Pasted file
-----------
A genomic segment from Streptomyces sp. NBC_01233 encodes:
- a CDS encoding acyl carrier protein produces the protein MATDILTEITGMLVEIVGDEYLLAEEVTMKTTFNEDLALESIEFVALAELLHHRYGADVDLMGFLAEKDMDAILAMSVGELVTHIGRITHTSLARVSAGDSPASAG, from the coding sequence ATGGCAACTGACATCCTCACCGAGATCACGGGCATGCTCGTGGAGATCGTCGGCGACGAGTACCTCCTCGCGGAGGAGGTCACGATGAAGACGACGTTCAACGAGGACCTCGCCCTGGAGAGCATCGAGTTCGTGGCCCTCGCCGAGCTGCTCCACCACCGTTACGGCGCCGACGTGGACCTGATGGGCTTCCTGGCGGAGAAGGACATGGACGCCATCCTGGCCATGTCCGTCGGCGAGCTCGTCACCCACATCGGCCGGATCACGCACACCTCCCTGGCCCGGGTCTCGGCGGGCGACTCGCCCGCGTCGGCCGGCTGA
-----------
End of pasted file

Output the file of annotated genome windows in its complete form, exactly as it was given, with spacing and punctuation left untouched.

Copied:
A genomic segment from Streptomyces sp. NBC_01233 encodes:
- a CDS encoding acyl carrier protein produces the protein MATDILTEITGMLVEIVGDEYLLAEEVTMKTTFNEDLALESIEFVALAELLHHRYGADVDLMGFLAEKDMDAILAMSVGELVTHIGRITHTSLARVSAGDSPASAG, from the coding sequence ATGGCAACTGACATCCTCACCGAGATCACGGGCATGCTCGTGGAGATCGTCGGCGACGAGTACCTCCTCGCGGAGGAGGTCACGATGAAGACGACGTTCAACGAGGACCTCGCCCTGGAGAGCATCGAGTTCGTGGCCCTCGCCGAGCTGCTCCACCACCGTTACGGCGCCGACGTGGACCTGATGGGCTTCCTGGCGGAGAAGGACATGGACGCCATCCTGGCCATGTCCGTCGGCGAGCTCGTCACCCACATCGGCCGGATCACGCACACCTCCCTGGCCCGGGTCTCGGCGGGCGACTCGCCCGCGTCGGCCGGCTGA